"The failure of those employees  who  are  still  out  of work to return on or before the deadline  specified in the order of the Court dated  June 11, 1952,  was due to the picket line and the presence thereat oi non-employees of the bank, which is not very easy to cross.  In fact, from the bank's report itself we read "that number of other employees  have  advised the petitioner  bank by telephone that they could not  report for work because they have been threatened."  (Report  of  the Bank dated  June 13, 1952);  that one A. Magpayo, who was  reemployed,  while on his way  to  the bank at Plaza  Moraga, was  assaulted  allegedly  by a striker named R. Silvestre and by an unidentified  picketer who is said to be a member of the Federation of Free Workers who is not an employee of the bank on  June 16, 1952) (Report of the bank dated  June 16, 1952). Considering further that  the time for the employees to report was barely twelve (12)  actual working hours, from the hour of issue of the Interlocutory Order on June 11, to the deadline on 12, and that the order  to replace is temporary,  it was unnecessary to race  with the time and  expos.e. themselves  to  danger.  A these show that the failure 'of the employees to report on  time was forced upon them by circumstances over which they have no control. Such failure to report on time, besides being  excusable  and reasonable, is merely a technical violation of the said Interlocutory Order."
The inquiries were made in the very premises of the petitioner at a time when the strike had just been declared, on the  very day of the order for their return to duty. The petitioner  cannot claim  that the inquiries  were made behind  its back.   The results of  the inquiries  were also so fresh that  no opportunity for falsification  could  have arisen.   Besides, the  conclusion  of the  court was also based upon letters  of  the petitioner itself, which, like the report  of  the Bank, is admissible  against the latter as an admission.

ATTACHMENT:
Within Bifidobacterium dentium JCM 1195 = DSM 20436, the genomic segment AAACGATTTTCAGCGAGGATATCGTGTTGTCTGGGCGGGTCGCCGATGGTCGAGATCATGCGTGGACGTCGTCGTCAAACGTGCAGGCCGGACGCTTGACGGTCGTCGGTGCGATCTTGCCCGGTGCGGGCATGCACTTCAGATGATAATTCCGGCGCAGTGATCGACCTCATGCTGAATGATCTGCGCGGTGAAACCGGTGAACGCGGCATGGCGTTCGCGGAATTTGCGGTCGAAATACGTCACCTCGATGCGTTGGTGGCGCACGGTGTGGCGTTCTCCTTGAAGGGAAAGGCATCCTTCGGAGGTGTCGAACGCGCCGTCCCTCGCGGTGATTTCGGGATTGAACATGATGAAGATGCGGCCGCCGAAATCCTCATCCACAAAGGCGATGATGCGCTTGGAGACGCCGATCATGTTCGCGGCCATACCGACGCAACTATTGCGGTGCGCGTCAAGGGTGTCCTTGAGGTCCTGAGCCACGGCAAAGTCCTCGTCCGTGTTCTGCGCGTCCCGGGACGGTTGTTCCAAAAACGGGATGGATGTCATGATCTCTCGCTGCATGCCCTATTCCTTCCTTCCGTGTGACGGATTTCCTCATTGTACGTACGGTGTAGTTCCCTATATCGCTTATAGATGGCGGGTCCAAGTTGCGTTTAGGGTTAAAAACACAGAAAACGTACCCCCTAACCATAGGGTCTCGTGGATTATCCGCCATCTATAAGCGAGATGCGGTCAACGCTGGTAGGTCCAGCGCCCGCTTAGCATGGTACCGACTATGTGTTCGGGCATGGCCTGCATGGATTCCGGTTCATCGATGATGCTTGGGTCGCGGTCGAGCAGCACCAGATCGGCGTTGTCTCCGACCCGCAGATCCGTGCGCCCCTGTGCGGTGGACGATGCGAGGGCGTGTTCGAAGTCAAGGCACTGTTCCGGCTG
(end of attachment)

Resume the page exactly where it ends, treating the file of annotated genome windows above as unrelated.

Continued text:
Lastly,  the  court is not  supposed to be bound by the strict rules of  evidence  in the  determination  of  facts. This  is the express injunction contained in the law (Commonwealth Act No. 103,  section 20)  as to  the form and manner in which it may arrive at the questions of fact in issue.

Failure  to  grant  opportunity  to  petitioner to  cross-examine the persons  from  whom inquiries  were  made is not a sufficient ground for the reversal  of the order of the court and its findings.  Petitioner has  never claimed .that the  persons examined did  not tell the truth,  or that  it has  evidence  to refute the court's findings that the  51 employees wanted to return to work but were impeded or prevented from doing so against their will.  In its motion to reconsider the order subject of the petition, we find that no mention  or claim of the falsity of the evidence gathered by the  representative of  the court, or that it had  in  its possession material evidence to disprove the findings.  The import of petitioner's contention, therefore, is that it should be granted  opportunity for a  new  trial  to  cross-examine the persons who were investigated  by the representatives of the court for the sake of the right alone.  But in the absence of  an express allegation that a  new hearing will change  the  facts found, the new trial or cross-examination demanded would be idle ceremony;  it  would not serve the ends of justice at all, especially so in a quasi-administrative body, like the  Court of  Industrial Relations, where the rules of confrontation and cross-examination have not been expressly granted  as in  a trial against an accused in a criminal case.  Under the circumstances we find that the court cannot be said  to have abused its discretion in setting aside  its provisional order.

The  petition is  hereby denied,  with  costs against the petitioner.

ParĂ¡s, C. J., Padilla, Reyes, A.,  Bautista Angelo, Concepcion, Reyes, J. B.  L., and Endencia, JJ.,  concur.